CAS  Google Scholar 

  23. 23.

    Laing, S., Unger, M., Koch-Nolte, F. & Haag, F. ADP-ribosylation of arginine. Amino Acids 41, 257–269 (2011).

    CAS  Google Scholar 

  24. 24.

    Zhang, R. G. et al. The three-dimensional crystal structure of cholera toxin. J. Mol. Biol. 251, 563–573 (1995).

    CAS  Google Scholar 

  25. 25.

    Hendriks, I. A., Larsen, S. C. & Nielsen, M. L. An advanced strategy for comprehensive profiling of ADP-ribosylation sites using mass spectrometry-based proteomics. MCP 18, 1010–1026 (2019).

    CAS  Google Scholar 

  26. 26.

    Ahmadian, M. R., Stege, P., Scheffzek, K. & Wittinghofer, A. Confirmation of the arginine-finger hypothesis for the GAP-stimulated GTP-hydrolysis reaction of Ras. Nat. Struct. Biol. 4, 686–689 (1997).

    CAS  Google Scholar 

  27. 27.

    Rack, J. G. M. et al. (ADP-ribosyl)hydrolases: structural basis for differential substrate recognition and inhibition. Cell Chem. Biol. 25, 1533–1546 (2018).

    CAS  PubMed  PubMed Central  Google Scholar 

  28. 28.

    Wang, M. et al. Structure-function analyses reveal the mechanism of the ARH3-dependent hydrolysis of ADP-ribosylation. J. Biol. Chem. 293, 14470–14480 (2018).

    CAS  PubMed  PubMed Central  Google Scholar 

  29. 29.

    Pourfarjam, Y. et al. Structure of human ADP-ribosyl-acceptor hydrolase 3 bound to ADP-ribose reveals a conformational switch that enables specific substrate recognition. J. Biol. Chem. 293, 12350–12359 (2018).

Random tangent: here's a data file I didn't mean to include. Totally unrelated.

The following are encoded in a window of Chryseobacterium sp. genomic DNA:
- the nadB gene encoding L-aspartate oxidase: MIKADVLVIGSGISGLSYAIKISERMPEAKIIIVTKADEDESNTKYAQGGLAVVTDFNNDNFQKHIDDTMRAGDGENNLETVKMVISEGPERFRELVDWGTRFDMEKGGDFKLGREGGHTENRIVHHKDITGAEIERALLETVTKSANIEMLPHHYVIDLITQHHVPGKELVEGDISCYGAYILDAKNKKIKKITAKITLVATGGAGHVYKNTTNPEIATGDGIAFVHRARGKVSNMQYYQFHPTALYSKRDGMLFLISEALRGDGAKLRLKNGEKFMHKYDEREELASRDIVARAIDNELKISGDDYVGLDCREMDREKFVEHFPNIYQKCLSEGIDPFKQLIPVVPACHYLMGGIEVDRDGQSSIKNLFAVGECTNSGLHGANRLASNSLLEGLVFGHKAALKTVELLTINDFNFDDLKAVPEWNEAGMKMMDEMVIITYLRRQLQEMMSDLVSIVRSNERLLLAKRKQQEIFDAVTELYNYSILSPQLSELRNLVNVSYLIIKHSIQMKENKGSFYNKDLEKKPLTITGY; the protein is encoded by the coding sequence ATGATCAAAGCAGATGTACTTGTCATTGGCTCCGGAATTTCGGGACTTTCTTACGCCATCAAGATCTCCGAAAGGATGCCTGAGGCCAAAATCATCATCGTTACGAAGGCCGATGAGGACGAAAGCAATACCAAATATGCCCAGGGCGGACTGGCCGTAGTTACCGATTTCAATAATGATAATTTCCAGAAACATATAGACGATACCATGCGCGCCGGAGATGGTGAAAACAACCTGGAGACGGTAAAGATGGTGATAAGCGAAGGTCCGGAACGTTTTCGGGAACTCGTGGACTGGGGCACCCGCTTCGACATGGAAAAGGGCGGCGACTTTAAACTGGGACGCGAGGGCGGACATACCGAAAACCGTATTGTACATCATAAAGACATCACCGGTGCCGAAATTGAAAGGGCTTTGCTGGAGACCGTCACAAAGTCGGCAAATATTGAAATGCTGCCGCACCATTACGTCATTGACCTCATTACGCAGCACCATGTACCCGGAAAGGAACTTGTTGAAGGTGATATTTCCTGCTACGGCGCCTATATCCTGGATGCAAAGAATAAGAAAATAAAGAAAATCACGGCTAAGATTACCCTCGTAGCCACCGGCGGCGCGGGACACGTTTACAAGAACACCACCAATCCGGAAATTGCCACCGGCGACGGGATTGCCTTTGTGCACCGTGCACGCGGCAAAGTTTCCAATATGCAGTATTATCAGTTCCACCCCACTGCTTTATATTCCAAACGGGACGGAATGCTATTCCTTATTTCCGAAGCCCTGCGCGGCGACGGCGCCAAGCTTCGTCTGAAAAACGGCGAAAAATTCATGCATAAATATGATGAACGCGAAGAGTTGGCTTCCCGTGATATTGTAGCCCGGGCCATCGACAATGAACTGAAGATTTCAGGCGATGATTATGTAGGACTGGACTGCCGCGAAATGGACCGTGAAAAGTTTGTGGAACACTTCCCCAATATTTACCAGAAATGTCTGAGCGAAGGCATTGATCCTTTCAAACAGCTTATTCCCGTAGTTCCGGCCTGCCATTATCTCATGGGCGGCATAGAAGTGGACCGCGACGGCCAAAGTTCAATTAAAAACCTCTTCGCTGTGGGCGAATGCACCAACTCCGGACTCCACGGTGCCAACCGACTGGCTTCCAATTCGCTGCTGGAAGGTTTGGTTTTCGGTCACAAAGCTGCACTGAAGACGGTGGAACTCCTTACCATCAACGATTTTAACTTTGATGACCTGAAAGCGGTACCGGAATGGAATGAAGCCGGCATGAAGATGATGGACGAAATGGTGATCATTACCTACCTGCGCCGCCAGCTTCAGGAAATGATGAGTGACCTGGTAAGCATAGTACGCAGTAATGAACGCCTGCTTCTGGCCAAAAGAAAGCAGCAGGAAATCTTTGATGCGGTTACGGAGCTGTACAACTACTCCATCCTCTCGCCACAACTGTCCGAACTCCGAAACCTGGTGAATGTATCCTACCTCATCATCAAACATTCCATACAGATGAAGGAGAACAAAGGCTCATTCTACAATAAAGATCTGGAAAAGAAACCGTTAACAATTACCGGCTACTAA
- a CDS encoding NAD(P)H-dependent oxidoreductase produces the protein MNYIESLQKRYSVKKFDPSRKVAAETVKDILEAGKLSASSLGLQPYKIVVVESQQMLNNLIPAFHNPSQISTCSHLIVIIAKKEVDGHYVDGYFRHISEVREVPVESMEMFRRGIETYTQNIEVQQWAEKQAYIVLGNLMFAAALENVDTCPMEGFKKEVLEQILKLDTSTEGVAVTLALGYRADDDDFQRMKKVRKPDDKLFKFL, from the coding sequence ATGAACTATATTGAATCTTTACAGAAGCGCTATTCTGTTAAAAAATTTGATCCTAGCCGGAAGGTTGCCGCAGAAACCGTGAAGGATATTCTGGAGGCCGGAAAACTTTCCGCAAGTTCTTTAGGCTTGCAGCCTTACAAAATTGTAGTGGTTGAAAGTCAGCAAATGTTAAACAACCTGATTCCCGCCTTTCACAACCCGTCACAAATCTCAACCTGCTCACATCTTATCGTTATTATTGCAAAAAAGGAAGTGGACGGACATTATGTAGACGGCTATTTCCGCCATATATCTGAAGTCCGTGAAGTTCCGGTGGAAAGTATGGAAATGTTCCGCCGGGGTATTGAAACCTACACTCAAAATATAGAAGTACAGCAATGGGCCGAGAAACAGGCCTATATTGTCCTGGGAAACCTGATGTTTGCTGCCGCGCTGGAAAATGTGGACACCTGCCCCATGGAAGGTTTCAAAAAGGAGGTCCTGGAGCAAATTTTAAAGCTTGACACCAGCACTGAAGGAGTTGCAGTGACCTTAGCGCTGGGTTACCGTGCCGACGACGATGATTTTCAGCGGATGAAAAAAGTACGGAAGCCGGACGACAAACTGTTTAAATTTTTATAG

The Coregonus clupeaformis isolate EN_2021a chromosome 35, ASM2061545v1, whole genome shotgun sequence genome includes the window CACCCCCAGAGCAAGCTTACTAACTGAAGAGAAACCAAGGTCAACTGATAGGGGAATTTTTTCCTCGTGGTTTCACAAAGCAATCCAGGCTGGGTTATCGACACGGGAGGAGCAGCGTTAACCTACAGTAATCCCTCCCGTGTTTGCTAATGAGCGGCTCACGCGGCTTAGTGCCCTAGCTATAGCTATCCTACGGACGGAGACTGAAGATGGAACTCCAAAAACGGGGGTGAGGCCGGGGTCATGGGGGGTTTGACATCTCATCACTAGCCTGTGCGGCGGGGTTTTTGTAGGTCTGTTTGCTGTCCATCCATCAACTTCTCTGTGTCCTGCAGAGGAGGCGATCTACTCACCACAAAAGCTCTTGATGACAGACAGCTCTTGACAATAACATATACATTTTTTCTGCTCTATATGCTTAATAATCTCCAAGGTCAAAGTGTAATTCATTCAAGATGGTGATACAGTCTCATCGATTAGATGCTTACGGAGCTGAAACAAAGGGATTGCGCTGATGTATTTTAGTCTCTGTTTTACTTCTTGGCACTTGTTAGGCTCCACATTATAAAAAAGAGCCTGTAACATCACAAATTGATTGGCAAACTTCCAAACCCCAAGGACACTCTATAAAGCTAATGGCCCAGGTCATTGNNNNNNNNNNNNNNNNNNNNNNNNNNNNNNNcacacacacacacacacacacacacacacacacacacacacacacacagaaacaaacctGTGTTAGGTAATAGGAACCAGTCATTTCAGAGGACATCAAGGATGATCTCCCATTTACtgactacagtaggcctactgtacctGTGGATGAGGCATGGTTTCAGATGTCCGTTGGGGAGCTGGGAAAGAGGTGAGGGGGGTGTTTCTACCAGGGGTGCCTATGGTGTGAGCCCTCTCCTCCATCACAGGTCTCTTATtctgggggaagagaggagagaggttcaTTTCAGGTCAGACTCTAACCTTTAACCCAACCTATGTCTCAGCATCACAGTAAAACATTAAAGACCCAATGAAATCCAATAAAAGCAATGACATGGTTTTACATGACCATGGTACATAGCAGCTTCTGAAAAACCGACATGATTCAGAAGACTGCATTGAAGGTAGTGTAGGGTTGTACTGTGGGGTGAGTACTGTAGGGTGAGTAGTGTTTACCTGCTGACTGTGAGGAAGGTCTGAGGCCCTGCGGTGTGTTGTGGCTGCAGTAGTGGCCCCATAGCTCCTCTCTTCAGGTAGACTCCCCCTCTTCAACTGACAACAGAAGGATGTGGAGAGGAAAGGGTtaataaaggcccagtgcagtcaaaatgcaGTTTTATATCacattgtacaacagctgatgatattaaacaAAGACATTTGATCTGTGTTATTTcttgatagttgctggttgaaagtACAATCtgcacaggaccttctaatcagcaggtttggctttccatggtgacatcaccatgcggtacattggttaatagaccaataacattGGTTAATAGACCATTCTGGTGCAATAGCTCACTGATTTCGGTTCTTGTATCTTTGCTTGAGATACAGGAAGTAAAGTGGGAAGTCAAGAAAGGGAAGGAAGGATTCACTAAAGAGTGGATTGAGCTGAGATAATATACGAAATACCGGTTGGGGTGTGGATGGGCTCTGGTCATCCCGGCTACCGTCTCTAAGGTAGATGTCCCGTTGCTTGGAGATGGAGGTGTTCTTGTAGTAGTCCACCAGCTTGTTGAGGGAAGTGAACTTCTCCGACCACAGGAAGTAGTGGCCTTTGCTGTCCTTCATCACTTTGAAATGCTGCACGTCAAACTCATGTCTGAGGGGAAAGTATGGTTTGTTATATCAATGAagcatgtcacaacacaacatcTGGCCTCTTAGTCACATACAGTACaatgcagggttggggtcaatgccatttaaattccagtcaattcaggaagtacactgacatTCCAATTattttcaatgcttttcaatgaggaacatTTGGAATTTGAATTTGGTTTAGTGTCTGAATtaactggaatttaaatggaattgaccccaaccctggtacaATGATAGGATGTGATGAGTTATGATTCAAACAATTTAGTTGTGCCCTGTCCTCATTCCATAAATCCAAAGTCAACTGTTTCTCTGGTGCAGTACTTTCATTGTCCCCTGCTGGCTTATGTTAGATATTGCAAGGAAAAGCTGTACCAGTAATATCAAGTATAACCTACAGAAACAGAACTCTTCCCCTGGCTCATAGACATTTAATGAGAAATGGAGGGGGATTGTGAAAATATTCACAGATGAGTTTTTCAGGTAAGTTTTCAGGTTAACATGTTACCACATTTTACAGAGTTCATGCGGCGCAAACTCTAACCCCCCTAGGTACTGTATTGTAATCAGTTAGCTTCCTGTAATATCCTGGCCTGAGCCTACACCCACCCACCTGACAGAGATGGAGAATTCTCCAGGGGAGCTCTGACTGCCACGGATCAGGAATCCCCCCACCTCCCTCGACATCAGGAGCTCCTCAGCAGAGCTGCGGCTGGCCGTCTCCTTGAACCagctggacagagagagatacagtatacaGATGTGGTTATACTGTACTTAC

CAS  PubMed  PubMed Central  Google Scholar 

  30. 30.

    Langelier, M. F., Planck, J. L., Servent, K. M. & Pascal, J. M. Purification of human PARP-1 and PARP-1 domains from Escherichia coli for structural and biochemical analysis. Methods Mol. Biol. 780, 209–226 (2011).

    CAS  PubMed  PubMed Central  Google Scholar 

  31. 31.

    Chae, Y.-K. Recommendations for the selective labeling of [15N]-labeled amino acids without using auxotrophic Strains. J. Korean Magn. Reson. Soc. 4, 133–139 (2000).

    Google Scholar 

  32. 32.

    Tong, K. I., Yamamoto, M. & Tanaka, T. A simple method for amino acid selective isotope labeling of recombinant proteins in E. coli. J. Biomol. NMR 42, 59–67 (2008).

    CAS  Google Scholar 

  33. 33.

    Marley, J., Lu, M. & Bracken, C. A method for efficient isotopic labeling of recombinant proteins. J. Biomol. NMR 20, 71–75 (2001).

    CAS  Google Scholar 

  34. 34.

    Kabsch, W. Xds. Acta Crystallogr. D 66, 125–132 (2010).

    CAS  Google Scholar 

  35. 35.

    Evans, P. Scaling and assessment of data quality. Acta Crystallogr. D 62, 72–82 (2006).

    Google Scholar 

  36. 36.

    Terwilliger, T. C. et al. Decision-making in structure solution using Bayesian estimates of map quality: the PHENIX AutoSol wizard. Acta Crystallogr. D 65, 582–601 (2009).

    CAS  Google Scholar 

  37. 37.

    Terwilliger, T. C. & Berendzen, J. Automated MAD and MIR structure solution. Acta Crystallogr. D 55, 849–861 (1999).

    CAS  Google Scholar 

  38. 38.

    Winter, G. xia2: an expert system for macromolecular crystallography data reduction. J. Appl. Crystallogr. 43, 186–190 (2010).

    CAS  Google Scholar 

  39. 39.

    Storoni, L. C., McCoy, A. J. & Read, R. J. Likelihood-enhanced fast rotation functions. Acta Crystallogr. D 60, 432–438 (2004).

    Google Scholar 

  40. 40.

    Emsley, P. & Cowtan, K. Coot: model-building tools for molecular graphics. Acta Crystallogr. D 60, 2126–2132 (2004).

    PubMed  PubMed Central  Google Scholar 

  41. 41.